As part of the summit, we each had the opportunity to visit Splash schools across Kolkata to see what is different from and similar to our own programmatic contexts. …

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For over a decade, Splash has been incorporating innovative design into our drinking and handwashing stations. One of the main drivers for this work is the difference in price per tap. Yet the cost savings do not begin to touch upon the many other benefits of materials, like plastic, that we are thrilled about.

From prototyping and testing multiple versions of stations in the field (everything from brick and mortar, concrete and tile, glass stone, commercially available products, custom stainless-steel models, and our current fiberglass molds), to designing stations for institutions accommodating a wide range of children (from schools of 5,000, to feeding centers of 1,500, to pediatric hospitals of 100), we have rich experience with what works and what doesn’t. …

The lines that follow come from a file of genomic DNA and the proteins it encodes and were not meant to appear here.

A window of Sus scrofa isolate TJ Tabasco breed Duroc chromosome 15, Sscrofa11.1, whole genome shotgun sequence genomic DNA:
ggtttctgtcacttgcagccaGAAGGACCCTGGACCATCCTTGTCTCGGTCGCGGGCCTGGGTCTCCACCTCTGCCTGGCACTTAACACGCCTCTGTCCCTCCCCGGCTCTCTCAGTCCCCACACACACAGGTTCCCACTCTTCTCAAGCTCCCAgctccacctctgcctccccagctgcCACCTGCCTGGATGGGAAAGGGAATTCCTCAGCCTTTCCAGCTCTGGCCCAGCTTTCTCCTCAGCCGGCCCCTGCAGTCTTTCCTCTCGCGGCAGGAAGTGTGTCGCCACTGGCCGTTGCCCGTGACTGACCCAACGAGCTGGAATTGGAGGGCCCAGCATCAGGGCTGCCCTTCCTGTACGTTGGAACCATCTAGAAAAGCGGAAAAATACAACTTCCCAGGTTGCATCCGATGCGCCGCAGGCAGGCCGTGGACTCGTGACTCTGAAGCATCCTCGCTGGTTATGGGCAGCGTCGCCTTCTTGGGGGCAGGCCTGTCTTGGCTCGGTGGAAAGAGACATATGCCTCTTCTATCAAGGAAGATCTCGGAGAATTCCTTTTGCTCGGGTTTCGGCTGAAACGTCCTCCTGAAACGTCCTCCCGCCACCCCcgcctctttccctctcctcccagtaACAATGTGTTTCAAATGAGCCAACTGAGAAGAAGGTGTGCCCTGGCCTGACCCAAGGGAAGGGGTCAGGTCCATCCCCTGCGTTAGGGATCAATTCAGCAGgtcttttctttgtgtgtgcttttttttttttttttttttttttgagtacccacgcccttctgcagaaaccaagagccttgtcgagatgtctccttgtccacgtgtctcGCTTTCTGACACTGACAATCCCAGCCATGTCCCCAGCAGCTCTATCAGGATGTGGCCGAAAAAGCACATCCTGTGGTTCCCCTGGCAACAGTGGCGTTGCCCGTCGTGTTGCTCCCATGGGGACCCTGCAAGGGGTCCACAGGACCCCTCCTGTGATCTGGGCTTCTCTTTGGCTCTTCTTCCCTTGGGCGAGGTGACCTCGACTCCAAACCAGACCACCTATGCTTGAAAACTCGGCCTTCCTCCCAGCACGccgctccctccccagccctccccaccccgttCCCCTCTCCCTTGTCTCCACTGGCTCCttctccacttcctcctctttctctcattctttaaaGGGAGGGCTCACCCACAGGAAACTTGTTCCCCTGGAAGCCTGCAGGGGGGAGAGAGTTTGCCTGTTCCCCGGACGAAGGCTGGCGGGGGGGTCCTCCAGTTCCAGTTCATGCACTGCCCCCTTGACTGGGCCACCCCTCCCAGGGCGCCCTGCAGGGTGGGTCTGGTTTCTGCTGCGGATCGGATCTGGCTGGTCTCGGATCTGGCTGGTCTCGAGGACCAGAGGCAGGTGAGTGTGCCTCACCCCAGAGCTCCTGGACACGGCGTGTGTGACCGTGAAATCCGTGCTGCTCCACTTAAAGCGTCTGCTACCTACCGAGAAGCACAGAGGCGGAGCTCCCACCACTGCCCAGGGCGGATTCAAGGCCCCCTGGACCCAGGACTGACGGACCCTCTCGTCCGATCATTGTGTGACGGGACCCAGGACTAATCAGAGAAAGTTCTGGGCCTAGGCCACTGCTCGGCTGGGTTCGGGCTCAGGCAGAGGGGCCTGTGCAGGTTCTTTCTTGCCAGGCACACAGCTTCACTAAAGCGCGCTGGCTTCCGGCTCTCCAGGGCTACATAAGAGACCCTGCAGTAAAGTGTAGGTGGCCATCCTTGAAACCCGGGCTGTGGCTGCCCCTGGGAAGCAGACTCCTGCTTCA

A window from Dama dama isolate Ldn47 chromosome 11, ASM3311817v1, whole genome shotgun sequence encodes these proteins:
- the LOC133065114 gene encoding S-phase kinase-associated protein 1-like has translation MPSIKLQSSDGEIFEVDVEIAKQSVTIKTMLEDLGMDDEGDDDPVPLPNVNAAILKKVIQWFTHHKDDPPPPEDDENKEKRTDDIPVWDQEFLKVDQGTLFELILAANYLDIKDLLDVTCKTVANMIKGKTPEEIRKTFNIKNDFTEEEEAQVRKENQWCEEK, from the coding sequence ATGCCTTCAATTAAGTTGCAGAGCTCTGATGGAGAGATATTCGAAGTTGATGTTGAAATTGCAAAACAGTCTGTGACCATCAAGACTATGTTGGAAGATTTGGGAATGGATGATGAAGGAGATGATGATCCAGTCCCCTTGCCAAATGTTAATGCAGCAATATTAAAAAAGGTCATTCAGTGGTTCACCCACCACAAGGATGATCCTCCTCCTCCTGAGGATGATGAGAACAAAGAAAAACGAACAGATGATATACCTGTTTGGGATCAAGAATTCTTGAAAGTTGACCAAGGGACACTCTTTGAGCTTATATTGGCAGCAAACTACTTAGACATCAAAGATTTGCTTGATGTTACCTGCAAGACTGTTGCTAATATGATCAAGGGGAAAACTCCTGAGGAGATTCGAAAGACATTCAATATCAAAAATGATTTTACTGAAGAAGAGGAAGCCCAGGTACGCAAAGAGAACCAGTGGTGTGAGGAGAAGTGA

In 2007, Splash began our work in China to reach over 1,100 orphanages spread across a country that spans 3.7 million square miles. Ten years later, Splash is set to reach our goal of providing safe water to every single orphanage in China, benefiting over 120,000 children. As we approach this milestone, a new challenge has emerged — how to ensure the long-term service and maintenance of the water filtration systems across the vast distances that we operate, in the most cost-efficient way possible.